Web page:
Series veterans will remember Griff Simmons from SSX 3 or SSX Blur. He was the youngest boarder around at 12 years old in 3, obsessed with candy and winning, but not necessarily in that order. He's still the youngest at 19 years old in SSX, and in World Tour mode, he's the antagonist. Years of success went straight to his head, so he's out to single-handedly steal all the prizes and glory for himself and demolish the sport in the process. That's why SSX veterans Zoe Payne and Mac Fraser have teamed up with former surfer Tane Mumea to take Griff on in a race around the world to conquer the nine Deadly Descents, the most dangerous snowboard runs on the planet, each with a different hazard.


There are three game modes: Race It, Trick It, and Survive It. The first two are the self-explanatory staples of previous games in the series. It's not just my nostalgia talking when I say barreling down a mountain at ludicrous speeds and pulling off insane Super Uber tricks is as fun as ever! Unfortunately, the new focus on realistic settings eliminates half-pipes. Trick events used to center on massive interlinked half- and quarter-pipes, perfect for racking up huge scores. While there are jumps and rails tacked on all over the new mountains, for some reason half-pipes got left out, which seems like a missed opportunity.


The realism angle led to the addition of the most polarizing game mode, Survive It. Some may feel that requiring certain gear to conquer a run is cheap. Wingsuits can be fun, but they're the exception to the rule of frustrating gadgets like oxygen masks and solar panels. Yes, in the unlikely event that you're snowboarding down Mount Everest, you'd probably need extra oxygen. Aren't video games supposed to be about fun first and realism second though? The Deadly Descents usually feel more like chores than entertainment.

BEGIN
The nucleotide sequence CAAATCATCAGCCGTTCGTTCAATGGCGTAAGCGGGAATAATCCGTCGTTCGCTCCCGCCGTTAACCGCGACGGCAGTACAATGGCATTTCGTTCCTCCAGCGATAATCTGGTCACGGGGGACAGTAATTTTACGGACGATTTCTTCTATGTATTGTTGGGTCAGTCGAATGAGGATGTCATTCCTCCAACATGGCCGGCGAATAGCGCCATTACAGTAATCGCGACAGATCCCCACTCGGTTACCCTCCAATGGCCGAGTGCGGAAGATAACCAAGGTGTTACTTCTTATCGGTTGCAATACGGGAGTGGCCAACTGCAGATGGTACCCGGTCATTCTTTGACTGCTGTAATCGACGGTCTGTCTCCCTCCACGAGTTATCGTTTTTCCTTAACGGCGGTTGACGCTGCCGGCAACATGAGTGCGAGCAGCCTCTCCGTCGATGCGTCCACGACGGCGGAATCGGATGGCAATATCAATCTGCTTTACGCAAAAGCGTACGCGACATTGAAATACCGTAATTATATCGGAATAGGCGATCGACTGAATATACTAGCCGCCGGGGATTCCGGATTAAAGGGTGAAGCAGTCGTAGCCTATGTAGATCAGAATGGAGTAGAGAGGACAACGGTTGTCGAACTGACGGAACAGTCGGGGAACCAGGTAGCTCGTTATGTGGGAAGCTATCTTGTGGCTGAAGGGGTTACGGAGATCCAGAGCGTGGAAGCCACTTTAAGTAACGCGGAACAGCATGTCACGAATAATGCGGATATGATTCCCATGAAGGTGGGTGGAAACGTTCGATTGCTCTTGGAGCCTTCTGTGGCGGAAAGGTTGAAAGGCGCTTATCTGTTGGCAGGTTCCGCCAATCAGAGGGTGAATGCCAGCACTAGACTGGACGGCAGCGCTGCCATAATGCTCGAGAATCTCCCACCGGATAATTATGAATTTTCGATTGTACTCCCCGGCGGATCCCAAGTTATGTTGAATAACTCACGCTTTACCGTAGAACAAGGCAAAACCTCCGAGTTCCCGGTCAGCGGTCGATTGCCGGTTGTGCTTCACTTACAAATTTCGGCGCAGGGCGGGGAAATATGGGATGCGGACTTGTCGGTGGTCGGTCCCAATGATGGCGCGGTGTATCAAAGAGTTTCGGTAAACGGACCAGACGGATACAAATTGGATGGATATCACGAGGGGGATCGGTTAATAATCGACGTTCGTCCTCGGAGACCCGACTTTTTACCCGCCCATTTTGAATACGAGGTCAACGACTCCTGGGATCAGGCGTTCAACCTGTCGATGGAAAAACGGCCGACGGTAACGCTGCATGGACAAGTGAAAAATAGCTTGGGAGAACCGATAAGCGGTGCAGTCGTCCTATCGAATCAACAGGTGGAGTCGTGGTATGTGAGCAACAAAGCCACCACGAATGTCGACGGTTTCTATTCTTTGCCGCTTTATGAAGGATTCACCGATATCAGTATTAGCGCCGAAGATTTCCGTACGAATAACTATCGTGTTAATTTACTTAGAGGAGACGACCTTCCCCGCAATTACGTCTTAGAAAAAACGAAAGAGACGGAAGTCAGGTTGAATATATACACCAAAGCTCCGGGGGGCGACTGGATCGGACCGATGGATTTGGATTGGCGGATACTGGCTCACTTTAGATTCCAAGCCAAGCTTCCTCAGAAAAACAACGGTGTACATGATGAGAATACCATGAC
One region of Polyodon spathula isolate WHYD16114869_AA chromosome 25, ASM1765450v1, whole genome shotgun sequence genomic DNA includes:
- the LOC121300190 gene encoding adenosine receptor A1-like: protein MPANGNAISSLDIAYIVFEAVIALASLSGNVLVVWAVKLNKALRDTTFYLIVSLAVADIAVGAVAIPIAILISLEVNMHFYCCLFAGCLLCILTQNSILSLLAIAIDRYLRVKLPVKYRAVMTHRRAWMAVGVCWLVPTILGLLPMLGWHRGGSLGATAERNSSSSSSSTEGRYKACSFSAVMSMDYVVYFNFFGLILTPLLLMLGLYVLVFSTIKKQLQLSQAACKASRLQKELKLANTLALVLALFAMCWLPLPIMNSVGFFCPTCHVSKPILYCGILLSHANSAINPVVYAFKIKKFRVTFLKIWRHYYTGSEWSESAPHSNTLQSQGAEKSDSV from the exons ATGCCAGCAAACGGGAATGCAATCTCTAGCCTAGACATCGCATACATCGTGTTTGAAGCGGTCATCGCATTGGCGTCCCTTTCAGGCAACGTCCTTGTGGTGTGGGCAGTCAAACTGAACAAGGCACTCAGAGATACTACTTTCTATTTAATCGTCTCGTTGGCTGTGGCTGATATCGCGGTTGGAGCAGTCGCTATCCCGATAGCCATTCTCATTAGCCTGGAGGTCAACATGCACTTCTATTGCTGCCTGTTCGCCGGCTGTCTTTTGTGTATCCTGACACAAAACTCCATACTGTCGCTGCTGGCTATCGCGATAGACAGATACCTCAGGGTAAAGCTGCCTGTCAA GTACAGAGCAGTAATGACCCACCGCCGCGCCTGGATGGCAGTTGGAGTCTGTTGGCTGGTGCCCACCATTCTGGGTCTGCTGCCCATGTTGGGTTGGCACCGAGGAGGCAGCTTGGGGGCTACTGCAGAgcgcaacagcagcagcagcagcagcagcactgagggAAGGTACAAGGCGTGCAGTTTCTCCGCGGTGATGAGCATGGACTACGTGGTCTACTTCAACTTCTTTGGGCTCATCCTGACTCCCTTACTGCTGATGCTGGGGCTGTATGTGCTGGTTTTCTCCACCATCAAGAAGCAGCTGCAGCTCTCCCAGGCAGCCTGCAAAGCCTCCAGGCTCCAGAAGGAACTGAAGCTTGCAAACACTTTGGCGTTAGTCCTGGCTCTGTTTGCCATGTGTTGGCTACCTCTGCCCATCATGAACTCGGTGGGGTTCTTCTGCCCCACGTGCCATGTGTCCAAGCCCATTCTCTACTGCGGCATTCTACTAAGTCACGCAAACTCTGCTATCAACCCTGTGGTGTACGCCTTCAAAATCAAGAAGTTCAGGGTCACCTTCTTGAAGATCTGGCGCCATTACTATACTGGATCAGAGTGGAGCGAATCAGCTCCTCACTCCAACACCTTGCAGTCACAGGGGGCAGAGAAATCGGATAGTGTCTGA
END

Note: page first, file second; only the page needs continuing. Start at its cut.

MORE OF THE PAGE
Point is, the single player World Tour mode is a mixed bag. There's definitely more good than bad, but the Deadly Descents are the focus with the races and trick runs stuck in between as practice. Don't play it for the plot. (Especially not the ridiculous comic book style character introductions.) Play it to prepare for the meat of the game, which is found in multiplayer.


There are no lobbies or head-to-head challenges to be found in SSX's online multiplayer. Instead you can choose any track on the globe to drop in and put up your best race time, trick score, or longest survival run. The people you're playing against depend on if you're in Explore or Global Event mode. In Explore, your records will be up against only your Xbox LIVE or PSN friends. In Global Events, every run has a timed event ranging from the length of a half hour to a week, and you're competing with every other SSX player online during that time. The more players who join one event, the bigger the credit pot, and the harder it is to get into the coveted Platinum and Diamond brackets where the biggest payouts are.


Given the many hours I've invested in previous games, I went into SSX with high hopes. I'm happy to say it lives up to most of them. However, I'm left with the feeling that in their efforts to give things a new spin, the developers forgot what made the series so great. The whole game would benefit from more differentiation between the modes. You should buy this game both to enjoy everything that's done right, since there's plenty of entertainment value as-is, and to ensure it's successful enough for a sequel so EA Canada has a chance to correct their mistakes.


Score: 8.75